Leukemia and Colostrum

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Colostrum and LeukemiaDear consumer,

Your inquiry regarding the use of high quality bovine colostrum, such as thatdistributed by Immune-Tree, for leukemia has been forwarded to me. I am a business andtechnology consultant with extensive knowledge regarding the formation and composition ofbovine colostrum and its health-related applications in humans and animals.

As you may be aware, leukemia is a cancer of the blood and, unlike other cancers, does notproduce tumors, but results in the overproduction of white blood cells. Although leukemia isoften thought of as a disease of children, it actually affects far more adults. It is more common inmen than women and in Caucasians than other ethnic groups.

In healthy individuals, billions of new blood cells are produced in the bone marrow every day,most of them red blood cells. In people with leukemia, the body starts producing more whiteblood cells than it needs, most of which do not mature normally. Despite their vast numbers, theleukemic cells are unable to fight infection the way normal cells do. If left unchecked, theyaccumulate and interfere with vital organ functions, including the production of healthy bloodcells. Eventually, the body may not have enough red cells to supply oxygen, enough platelets tosupport blood clotting or enough white cells to fight infection.

Leukemias are classified as acute or chronic. While the acute forms usually develop very rapidly,the chronic forms, and particularly chronic lymphocytic leukemia (CLL), progress slowly andare the most benign. The chronic forms tend to affect middle-aged adults. CLL is the mostbenign of the chronic forms and can be controlled effectively with medication.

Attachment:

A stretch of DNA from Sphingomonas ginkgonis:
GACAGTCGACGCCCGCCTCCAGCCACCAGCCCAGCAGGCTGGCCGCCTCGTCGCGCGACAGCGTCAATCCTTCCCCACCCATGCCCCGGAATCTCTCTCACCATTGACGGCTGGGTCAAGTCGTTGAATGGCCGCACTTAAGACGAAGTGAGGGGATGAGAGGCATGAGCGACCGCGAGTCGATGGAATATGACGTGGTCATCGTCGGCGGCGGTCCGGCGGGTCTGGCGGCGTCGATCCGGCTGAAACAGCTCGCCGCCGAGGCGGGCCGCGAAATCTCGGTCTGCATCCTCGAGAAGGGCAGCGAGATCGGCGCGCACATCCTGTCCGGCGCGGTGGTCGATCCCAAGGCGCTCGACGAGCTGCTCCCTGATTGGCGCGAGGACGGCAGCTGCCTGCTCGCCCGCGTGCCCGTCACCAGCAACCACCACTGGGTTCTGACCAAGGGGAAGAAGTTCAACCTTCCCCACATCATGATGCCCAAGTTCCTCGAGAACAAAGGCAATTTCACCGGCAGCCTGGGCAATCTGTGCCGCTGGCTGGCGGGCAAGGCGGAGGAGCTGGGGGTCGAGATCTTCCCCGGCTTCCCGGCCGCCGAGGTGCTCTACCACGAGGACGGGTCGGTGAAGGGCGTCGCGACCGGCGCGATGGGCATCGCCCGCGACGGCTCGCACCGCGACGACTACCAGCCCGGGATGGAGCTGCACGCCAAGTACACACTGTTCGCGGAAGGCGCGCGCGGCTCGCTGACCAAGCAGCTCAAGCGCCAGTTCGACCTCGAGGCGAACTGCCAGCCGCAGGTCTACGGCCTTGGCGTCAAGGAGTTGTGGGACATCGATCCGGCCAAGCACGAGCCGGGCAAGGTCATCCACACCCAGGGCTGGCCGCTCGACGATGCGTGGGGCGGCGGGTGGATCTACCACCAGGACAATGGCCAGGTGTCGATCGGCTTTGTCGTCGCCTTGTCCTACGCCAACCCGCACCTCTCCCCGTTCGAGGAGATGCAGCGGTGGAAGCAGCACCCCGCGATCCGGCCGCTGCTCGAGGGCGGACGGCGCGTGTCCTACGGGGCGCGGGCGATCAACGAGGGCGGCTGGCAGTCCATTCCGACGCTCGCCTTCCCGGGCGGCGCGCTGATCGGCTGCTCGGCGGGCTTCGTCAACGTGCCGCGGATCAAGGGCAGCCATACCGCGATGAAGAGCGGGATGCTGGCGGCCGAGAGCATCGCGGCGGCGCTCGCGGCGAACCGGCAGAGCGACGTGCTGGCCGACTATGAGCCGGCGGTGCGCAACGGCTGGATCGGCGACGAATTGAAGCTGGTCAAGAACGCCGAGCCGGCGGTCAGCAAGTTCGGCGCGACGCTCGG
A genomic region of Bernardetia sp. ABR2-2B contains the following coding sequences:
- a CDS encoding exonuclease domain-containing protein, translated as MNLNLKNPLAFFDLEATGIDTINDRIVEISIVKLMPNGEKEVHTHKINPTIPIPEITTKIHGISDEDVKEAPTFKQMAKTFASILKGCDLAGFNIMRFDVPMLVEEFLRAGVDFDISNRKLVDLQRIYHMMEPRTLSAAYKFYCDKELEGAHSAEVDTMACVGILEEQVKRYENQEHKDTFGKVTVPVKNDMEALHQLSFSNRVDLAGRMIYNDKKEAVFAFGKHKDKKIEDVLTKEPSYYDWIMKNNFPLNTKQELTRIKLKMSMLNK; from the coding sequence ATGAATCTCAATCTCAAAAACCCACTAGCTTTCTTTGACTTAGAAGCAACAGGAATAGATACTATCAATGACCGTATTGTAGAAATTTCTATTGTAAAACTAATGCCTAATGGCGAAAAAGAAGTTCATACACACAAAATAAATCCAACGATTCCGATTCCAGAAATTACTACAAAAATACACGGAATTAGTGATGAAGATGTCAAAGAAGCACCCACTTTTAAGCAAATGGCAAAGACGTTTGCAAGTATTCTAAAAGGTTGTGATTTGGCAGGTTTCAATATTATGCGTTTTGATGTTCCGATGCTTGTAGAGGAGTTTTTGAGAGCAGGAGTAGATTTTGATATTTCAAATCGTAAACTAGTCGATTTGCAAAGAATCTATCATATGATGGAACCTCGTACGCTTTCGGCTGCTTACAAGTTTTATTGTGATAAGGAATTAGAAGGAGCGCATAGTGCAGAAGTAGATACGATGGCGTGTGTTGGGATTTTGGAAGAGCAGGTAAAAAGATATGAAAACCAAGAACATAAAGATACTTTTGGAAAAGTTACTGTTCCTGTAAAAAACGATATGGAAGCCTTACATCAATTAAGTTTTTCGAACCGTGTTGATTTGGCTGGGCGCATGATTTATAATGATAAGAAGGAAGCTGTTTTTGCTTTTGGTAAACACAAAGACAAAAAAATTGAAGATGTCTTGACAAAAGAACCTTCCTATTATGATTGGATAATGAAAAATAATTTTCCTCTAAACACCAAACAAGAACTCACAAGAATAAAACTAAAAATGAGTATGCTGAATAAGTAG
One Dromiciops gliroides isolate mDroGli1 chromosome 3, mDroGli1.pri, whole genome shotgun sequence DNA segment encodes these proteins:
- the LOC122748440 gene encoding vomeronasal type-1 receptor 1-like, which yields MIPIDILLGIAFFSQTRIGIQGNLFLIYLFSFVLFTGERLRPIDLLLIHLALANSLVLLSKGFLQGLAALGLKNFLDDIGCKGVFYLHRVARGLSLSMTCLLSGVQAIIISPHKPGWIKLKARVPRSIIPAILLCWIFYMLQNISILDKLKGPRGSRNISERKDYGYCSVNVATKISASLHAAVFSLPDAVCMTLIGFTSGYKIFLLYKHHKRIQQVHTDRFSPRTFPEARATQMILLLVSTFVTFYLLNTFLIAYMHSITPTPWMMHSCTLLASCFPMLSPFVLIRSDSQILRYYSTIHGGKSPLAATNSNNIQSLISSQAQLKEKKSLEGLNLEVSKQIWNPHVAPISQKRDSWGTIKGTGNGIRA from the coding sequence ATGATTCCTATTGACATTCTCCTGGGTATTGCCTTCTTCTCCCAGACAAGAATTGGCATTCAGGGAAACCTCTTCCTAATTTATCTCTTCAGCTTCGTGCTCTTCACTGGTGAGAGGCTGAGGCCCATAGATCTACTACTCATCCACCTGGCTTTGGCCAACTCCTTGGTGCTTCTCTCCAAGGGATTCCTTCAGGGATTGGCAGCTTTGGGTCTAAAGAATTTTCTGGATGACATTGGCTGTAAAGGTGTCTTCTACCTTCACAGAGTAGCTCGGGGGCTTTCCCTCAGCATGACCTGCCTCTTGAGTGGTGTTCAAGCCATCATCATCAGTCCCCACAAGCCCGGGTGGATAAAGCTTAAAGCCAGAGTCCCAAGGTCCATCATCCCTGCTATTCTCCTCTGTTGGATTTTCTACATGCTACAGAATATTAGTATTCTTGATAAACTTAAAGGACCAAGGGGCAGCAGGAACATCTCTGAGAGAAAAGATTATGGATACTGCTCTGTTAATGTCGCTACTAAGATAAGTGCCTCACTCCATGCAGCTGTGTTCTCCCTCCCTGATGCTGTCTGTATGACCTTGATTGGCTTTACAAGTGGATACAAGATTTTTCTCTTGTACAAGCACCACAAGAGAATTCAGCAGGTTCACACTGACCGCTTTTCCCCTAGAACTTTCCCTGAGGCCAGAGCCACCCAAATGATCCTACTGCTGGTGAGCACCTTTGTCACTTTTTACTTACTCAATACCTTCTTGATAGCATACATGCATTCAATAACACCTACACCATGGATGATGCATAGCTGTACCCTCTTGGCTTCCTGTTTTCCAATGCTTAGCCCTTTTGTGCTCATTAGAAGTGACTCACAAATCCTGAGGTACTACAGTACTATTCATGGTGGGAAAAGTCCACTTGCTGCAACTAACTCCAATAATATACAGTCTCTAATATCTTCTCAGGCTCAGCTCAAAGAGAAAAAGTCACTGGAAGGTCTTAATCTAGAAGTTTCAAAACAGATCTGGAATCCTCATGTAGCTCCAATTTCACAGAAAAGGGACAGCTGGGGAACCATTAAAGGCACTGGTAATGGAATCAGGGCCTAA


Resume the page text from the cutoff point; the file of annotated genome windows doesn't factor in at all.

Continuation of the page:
No one knows exactly what causes leukemia, but some people seem genetically predisposed tothe disease. Chromosome abnormalities are associated with the disease and are neither inheritednor passed on to one's children. Environmental factors seem to influence the risk of developingthese abnormalities. Tobacco smokers are more prone to certain leukemias than nonsmokers.Research also suggests that prolonged exposure to some chemicals, radiation and low-frequencymagnetic fields may be associated with disease development, but there is no definitive scientificproof of this.

There is no way to substantiate that the increase in the number of white blood cells observed inyour circulation recently was a response associated with your use of colostrum and an associatedattempt of your body to deal with the disease. However, I strongly doubt that this is the case andbelieve that the observed increase was a direct manifestation of the disease itself. Since CLL canbe controlled with medication, I urge you to follow your doctor's advice and to faithfully followthe drug regimens that he prescribes.

However, I also urge you to continue routinely supplementing your diet with colostrum. Thereare several important considerations that apply.